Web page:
Well, in the past, those backups were not end-to-end encrypted. That means that they could have been hacked, intercepted, or viewed by staff at Apple.
Not anymore! The backup image of your iPhone or iPad will now be protected with end-to-end encryption, so you can backup your iPhone while resting easy.
Another category of iCloud storage that has been updated with end-to-end encryption is the Notes app. Your Notes in the default Notes app are shared between your devices using iCloud and that’s made possible by storing your Notes in iCloud.
Whenever these new iCloud encryption features roll out to Apple users, your Notes will now be end-to-end encrypted moving forward. That means you’ll have more privacy when taking and keeping notes on your iPhone, which is great news.
The last and perhaps most important iCloud category to receive end-to-end encryption in this new iCloud encryption update are your photos. Any photos that you store in the Photos app have, up until now, not been end-to-end encrypted.
I probably don’t need to tell you why that’s a terrible thing. No doubt that all of us have photos on our devices that we would not like shared with the rest of the world.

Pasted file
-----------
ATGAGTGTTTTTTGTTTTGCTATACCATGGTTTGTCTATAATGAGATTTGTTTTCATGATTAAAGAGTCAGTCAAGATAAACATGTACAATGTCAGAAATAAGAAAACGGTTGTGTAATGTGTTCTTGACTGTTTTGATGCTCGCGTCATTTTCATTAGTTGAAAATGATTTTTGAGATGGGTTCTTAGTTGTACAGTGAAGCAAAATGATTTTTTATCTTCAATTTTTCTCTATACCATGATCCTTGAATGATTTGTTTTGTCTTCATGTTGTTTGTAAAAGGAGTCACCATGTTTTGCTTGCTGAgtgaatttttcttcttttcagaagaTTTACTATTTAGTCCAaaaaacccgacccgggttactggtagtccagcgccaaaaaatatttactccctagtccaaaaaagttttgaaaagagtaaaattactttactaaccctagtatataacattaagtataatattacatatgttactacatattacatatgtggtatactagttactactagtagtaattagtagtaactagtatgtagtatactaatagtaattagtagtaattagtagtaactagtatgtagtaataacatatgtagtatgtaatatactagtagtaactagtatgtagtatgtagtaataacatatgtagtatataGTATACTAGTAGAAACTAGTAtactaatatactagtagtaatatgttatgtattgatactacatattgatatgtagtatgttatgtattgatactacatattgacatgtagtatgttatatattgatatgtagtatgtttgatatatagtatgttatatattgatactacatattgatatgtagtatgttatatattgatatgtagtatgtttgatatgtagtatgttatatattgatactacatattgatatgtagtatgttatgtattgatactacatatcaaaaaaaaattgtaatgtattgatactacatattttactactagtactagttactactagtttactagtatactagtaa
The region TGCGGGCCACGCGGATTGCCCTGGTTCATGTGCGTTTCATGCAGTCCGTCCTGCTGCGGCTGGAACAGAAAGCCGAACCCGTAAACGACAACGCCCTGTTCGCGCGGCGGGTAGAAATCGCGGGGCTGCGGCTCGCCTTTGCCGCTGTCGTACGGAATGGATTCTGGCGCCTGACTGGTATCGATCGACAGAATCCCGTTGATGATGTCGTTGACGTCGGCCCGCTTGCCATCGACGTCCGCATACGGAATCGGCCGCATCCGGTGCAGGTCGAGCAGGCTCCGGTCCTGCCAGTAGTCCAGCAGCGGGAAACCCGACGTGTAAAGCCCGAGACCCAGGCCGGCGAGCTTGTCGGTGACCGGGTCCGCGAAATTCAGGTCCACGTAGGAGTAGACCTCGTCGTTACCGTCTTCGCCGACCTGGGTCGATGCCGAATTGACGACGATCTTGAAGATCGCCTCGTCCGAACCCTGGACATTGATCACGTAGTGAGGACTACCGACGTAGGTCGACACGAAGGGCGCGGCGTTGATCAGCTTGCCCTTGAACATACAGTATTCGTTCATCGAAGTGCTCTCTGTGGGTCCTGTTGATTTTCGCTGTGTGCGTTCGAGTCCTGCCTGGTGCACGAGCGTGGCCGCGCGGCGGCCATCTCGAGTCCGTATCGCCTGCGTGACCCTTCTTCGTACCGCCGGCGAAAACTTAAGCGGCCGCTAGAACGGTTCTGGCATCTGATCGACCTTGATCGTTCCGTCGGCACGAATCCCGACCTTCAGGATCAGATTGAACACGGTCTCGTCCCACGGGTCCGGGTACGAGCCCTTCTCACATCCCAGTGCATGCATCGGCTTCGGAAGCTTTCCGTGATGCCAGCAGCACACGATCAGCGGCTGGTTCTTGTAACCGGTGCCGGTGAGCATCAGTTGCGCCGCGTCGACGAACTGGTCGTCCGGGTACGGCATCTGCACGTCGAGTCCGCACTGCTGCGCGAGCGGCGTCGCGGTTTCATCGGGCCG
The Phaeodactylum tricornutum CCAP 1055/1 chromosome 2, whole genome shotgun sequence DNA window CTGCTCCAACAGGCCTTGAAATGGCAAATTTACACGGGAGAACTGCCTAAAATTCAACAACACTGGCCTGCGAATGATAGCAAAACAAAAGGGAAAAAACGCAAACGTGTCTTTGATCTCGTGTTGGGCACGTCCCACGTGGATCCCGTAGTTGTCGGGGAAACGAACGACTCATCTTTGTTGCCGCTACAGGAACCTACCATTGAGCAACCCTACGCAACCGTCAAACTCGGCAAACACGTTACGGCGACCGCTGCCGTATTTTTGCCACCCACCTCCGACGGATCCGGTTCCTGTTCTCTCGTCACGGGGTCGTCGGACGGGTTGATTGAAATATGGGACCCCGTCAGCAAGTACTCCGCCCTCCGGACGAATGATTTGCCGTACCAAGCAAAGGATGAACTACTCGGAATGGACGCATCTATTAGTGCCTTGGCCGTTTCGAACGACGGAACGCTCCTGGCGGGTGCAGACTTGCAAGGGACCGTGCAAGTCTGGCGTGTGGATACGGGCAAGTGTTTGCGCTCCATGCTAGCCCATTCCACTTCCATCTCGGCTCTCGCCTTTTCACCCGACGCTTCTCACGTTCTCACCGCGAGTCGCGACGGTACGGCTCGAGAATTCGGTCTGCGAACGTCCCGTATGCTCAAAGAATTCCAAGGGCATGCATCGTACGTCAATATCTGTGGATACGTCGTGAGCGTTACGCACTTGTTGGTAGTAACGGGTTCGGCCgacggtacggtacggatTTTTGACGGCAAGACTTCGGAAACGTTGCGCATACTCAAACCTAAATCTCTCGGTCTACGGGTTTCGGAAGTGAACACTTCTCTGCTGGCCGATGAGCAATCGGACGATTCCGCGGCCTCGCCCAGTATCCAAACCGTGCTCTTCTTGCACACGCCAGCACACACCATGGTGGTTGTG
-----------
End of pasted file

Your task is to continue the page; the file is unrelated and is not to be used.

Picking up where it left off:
Moving forward, all of your photos that are backed up with iCloud will be protected with end-to-end encryption. Again, this is a huge win for Apple users and privacy overall.
When is end-to-end iCloud encryption arriving?
Alright, so when is this expansion on iCloud encryption arriving? If you’re in the U.S., it’s available right now. Update your iPhone, iPad, or Mac.
Once it’s updated, open the Settings app (System Preferences on Mac), tap/click your iCloud account, scroll down and select Advanced Data Protection, then enable it. You can find more detailed directions here.
If you do not live in the U.S., then Apple says you’ll have to wait a little longer for these advanced iCloud protections. They should be arriving by the end of 2023, though, and I’d wager that we get them in the first half of 2023. So keep your devices updated and keep an eye out!
Wait – is the FBI worried about the new iCloud encryption feature?